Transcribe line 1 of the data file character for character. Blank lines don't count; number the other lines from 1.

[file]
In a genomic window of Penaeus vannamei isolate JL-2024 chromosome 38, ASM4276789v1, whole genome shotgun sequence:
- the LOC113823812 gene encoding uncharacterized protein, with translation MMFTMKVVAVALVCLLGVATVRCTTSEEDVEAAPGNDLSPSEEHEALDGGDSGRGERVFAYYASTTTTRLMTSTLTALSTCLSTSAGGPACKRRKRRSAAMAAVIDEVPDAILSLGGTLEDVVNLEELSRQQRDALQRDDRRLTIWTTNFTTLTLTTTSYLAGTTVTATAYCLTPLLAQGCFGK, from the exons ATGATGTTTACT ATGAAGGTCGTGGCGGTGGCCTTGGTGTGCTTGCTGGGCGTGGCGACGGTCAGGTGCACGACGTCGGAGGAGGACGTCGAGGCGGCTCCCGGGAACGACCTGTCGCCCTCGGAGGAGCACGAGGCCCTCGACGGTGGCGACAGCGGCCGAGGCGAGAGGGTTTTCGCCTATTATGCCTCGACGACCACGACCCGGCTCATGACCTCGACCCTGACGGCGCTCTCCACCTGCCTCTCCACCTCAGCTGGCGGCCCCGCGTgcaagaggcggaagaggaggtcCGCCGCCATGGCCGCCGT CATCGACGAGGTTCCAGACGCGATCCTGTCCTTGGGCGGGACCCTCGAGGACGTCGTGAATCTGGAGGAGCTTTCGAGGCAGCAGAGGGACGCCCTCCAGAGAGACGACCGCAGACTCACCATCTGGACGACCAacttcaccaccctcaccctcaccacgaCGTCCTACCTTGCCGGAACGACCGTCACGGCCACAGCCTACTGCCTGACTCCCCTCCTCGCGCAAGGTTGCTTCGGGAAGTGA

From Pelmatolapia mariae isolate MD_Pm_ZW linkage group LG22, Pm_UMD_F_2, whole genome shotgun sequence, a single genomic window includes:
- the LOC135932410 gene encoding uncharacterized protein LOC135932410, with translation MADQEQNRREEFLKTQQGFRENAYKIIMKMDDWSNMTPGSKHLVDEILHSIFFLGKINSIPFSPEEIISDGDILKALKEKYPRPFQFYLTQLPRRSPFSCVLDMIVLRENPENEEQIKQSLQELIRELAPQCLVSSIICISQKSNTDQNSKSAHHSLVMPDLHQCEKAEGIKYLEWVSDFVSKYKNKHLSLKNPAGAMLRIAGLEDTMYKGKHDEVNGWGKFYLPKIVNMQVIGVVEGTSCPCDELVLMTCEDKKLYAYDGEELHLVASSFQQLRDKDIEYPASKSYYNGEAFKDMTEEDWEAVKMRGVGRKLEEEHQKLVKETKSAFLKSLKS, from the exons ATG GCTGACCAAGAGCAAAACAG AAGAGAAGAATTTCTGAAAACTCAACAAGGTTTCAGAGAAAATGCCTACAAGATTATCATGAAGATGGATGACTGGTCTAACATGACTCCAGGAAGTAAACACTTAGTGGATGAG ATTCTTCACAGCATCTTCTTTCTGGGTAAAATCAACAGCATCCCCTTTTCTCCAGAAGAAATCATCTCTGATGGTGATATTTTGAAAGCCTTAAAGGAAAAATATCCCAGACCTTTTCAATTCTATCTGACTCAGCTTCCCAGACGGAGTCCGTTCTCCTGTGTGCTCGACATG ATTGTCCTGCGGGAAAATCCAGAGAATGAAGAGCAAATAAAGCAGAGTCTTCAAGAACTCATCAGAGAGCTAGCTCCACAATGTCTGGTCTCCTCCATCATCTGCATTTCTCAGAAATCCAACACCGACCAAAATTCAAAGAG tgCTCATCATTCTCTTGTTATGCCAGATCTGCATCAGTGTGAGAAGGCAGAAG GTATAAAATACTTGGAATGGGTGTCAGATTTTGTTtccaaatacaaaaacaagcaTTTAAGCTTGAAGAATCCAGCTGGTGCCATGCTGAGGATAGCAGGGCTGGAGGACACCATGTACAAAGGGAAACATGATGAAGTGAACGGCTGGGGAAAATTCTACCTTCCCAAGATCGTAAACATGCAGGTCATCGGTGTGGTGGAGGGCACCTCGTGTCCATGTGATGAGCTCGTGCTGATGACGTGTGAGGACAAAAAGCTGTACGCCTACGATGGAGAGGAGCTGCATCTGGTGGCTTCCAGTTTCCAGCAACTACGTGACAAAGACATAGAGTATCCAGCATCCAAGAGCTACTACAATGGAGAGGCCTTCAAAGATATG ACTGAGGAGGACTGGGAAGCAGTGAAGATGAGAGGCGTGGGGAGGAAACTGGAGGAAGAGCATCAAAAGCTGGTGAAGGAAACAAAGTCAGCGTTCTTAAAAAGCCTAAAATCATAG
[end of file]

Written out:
In a genomic window of Penaeus vannamei isolate JL-2024 chromosome 38, ASM4276789v1, whole genome shotgun sequence: